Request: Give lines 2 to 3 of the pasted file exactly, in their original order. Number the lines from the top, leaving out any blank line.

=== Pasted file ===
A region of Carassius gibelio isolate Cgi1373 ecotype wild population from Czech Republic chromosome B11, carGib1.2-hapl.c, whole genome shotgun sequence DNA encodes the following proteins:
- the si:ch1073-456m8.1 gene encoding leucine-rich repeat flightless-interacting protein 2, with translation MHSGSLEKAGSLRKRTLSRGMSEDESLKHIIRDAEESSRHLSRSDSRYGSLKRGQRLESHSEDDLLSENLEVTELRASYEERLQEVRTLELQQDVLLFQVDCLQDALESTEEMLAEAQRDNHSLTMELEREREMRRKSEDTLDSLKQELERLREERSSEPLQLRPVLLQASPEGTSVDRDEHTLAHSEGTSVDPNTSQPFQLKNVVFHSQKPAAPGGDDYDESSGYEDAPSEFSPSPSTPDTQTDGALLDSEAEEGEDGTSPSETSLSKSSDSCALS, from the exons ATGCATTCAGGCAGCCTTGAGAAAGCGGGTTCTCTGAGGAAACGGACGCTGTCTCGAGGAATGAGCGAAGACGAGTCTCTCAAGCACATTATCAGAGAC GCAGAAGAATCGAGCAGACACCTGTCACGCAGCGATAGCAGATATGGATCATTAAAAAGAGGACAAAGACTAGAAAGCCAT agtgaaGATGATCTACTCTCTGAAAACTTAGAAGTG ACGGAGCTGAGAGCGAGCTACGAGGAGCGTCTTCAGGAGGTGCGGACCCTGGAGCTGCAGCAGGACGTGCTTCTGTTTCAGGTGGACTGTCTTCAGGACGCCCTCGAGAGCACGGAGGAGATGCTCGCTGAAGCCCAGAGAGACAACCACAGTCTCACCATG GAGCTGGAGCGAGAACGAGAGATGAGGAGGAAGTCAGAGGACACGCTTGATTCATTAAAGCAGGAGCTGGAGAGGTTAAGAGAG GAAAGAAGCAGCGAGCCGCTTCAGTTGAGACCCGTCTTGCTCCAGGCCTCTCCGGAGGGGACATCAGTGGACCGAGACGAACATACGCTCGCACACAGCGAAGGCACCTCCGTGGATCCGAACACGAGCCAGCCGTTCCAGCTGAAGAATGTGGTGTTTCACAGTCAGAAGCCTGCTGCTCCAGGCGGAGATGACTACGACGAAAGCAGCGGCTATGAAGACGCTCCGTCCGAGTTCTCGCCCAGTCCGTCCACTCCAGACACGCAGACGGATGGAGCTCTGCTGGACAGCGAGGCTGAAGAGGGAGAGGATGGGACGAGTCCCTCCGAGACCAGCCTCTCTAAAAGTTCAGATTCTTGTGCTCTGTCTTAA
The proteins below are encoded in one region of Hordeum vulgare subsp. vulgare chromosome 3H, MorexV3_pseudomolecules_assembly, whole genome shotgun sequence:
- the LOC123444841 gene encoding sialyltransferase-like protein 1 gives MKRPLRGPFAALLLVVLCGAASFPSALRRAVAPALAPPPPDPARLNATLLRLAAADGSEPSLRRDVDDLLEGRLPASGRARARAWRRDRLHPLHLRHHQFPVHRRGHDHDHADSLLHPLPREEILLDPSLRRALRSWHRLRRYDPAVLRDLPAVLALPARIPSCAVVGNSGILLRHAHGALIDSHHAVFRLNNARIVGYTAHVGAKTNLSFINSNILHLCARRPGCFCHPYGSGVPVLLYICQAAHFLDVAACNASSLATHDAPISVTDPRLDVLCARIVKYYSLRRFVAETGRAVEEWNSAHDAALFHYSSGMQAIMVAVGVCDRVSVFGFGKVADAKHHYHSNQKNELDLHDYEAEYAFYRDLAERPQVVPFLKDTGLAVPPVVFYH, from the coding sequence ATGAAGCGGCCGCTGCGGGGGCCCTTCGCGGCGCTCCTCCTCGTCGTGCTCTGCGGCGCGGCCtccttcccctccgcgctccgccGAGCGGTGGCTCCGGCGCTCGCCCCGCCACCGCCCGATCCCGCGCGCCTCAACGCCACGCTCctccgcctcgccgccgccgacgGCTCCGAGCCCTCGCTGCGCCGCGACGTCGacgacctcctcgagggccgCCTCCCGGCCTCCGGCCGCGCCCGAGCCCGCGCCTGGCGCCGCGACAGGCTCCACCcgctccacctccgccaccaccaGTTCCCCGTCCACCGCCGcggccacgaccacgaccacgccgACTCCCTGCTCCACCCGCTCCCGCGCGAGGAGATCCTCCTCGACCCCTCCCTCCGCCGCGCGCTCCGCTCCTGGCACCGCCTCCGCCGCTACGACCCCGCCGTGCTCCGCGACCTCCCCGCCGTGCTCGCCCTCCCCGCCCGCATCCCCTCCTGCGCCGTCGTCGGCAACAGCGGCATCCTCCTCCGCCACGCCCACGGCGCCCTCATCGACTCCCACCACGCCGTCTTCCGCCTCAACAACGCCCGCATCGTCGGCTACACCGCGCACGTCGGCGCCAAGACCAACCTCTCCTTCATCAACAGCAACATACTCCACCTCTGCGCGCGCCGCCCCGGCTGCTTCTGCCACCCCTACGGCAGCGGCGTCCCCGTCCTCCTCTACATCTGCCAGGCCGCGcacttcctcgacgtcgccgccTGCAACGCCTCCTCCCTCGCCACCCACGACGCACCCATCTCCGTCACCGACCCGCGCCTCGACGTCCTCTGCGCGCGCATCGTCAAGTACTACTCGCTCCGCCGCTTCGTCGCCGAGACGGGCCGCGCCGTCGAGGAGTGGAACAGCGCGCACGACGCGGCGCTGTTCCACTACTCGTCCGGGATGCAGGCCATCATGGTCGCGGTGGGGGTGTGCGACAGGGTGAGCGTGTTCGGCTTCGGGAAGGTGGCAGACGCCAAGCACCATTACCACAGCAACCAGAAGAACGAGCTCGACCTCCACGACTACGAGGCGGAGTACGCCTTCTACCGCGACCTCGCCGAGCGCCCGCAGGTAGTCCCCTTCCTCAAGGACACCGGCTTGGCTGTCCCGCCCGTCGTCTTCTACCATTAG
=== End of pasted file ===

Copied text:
- the si:ch1073-456m8.1 gene encoding leucine-rich repeat flightless-interacting protein 2, with translation MHSGSLEKAGSLRKRTLSRGMSEDESLKHIIRDAEESSRHLSRSDSRYGSLKRGQRLESHSEDDLLSENLEVTELRASYEERLQEVRTLELQQDVLLFQVDCLQDALESTEEMLAEAQRDNHSLTMELEREREMRRKSEDTLDSLKQELERLREERSSEPLQLRPVLLQASPEGTSVDRDEHTLAHSEGTSVDPNTSQPFQLKNVVFHSQKPAAPGGDDYDESSGYEDAPSEFSPSPSTPDTQTDGALLDSEAEEGEDGTSPSETSLSKSSDSCALS, from the exons ATGCATTCAGGCAGCCTTGAGAAAGCGGGTTCTCTGAGGAAACGGACGCTGTCTCGAGGAATGAGCGAAGACGAGTCTCTCAAGCACATTATCAGAGAC GCAGAAGAATCGAGCAGACACCTGTCACGCAGCGATAGCAGATATGGATCATTAAAAAGAGGACAAAGACTAGAAAGCCAT agtgaaGATGATCTACTCTCTGAAAACTTAGAAGTG ACGGAGCTGAGAGCGAGCTACGAGGAGCGTCTTCAGGAGGTGCGGACCCTGGAGCTGCAGCAGGACGTGCTTCTGTTTCAGGTGGACTGTCTTCAGGACGCCCTCGAGAGCACGGAGGAGATGCTCGCTGAAGCCCAGAGAGACAACCACAGTCTCACCATG GAGCTGGAGCGAGAACGAGAGATGAGGAGGAAGTCAGAGGACACGCTTGATTCATTAAAGCAGGAGCTGGAGAGGTTAAGAGAG GAAAGAAGCAGCGAGCCGCTTCAGTTGAGACCCGTCTTGCTCCAGGCCTCTCCGGAGGGGACATCAGTGGACCGAGACGAACATACGCTCGCACACAGCGAAGGCACCTCCGTGGATCCGAACACGAGCCAGCCGTTCCAGCTGAAGAATGTGGTGTTTCACAGTCAGAAGCCTGCTGCTCCAGGCGGAGATGACTACGACGAAAGCAGCGGCTATGAAGACGCTCCGTCCGAGTTCTCGCCCAGTCCGTCCACTCCAGACACGCAGACGGATGGAGCTCTGCTGGACAGCGAGGCTGAAGAGGGAGAGGATGGGACGAGTCCCTCCGAGACCAGCCTCTCTAAAAGTTCAGATTCTTGTGCTCTGTCTTAA
The proteins below are encoded in one region of Hordeum vulgare subsp. vulgare chromosome 3H, MorexV3_pseudomolecules_assembly, whole genome shotgun sequence: